"Don’t worry, I won’t put you and Dad in a home."
That was what my 11-year-old daughter Ivy said to me when we left the nursing home where her grandmother, my husband’s mother, now lives.
At 95, she’s actually fit and healthy, but dementia as well as the subsequent physical frailty and memory loss has meant that she now needs full-time care.
It’s hard to explain to an 11-year-old the complexities of aged care.
Trying to articulate that most people aren’t in care because their families don’t want them. It’s that they are vulnerable and need to be safe.
What Ivy sees even in this particularly swanky aged care home is the sadness of people in out-of-home care.
"People are happier at home," Ivy smiled as she grabbed my hand. "I think I’ll keep you at home with me."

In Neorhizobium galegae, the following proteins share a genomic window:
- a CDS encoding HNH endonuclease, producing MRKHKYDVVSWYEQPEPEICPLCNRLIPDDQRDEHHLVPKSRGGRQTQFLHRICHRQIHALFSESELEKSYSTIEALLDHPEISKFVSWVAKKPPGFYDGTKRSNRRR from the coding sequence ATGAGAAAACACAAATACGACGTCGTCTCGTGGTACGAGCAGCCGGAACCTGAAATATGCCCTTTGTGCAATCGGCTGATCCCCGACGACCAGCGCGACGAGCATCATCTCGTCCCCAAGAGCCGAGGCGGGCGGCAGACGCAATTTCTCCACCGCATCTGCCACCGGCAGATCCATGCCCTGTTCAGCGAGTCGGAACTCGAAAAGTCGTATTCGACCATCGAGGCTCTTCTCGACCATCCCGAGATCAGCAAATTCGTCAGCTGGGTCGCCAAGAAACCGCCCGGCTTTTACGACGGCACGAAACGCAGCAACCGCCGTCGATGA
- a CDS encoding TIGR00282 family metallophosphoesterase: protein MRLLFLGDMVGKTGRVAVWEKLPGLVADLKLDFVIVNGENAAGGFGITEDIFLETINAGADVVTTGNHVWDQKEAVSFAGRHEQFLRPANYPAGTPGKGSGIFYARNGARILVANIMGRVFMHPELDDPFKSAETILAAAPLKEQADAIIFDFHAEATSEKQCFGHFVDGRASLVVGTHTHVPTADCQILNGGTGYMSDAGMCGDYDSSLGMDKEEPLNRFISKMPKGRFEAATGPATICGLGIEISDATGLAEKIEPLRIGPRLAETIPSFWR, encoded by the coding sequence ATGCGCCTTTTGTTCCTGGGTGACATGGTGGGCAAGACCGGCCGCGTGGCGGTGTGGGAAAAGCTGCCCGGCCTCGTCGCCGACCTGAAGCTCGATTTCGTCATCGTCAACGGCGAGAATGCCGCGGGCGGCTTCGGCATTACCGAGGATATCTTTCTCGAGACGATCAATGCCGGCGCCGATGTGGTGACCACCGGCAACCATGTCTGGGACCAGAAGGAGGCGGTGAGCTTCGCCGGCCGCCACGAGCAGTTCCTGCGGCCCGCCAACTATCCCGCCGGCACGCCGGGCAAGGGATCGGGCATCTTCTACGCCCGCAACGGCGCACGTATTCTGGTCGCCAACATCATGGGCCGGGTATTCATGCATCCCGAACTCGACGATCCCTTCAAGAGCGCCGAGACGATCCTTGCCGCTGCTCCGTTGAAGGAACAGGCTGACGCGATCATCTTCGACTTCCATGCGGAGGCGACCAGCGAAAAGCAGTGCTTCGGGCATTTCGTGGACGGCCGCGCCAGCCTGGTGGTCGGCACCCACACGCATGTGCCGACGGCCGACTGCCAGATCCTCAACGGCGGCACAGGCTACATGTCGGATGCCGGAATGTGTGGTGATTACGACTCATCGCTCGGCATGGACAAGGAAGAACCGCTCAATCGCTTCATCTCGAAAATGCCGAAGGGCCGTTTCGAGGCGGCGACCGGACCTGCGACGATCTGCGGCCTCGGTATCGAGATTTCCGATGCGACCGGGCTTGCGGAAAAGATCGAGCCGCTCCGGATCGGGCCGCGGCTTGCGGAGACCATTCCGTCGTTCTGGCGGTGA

My 11-year-old is right.
People are happier at home, but age and disability can mean that many vulnerable people end up in residential aged care earlier than families would have hoped. To date there has been very few supports or systems available to keep people in their homes and to also keep them safe.
InteliCare is a new technology on the market designed to support people who are ageing or with a disability, and their families, who want to live independently.
InteliCare can be your in-house support worker, by monitoring your loved one's wellbeing 24/7 via an app. It is not obtrusive: there are no cameras, and no wiring needed; but instead discreet sensors throughout the house that gathers information on movement, activity levels, temperature and other factors, so you can monitor the safety of your loved one.
The software used on these sensors relay information about how things are going for your parent or loved one: are they preparing a meal? Are they leaving the house to attend their appointments? How can we make sure I'm notified if they've had a fall, or if their nighttime bathroom visits are becoming more frequent?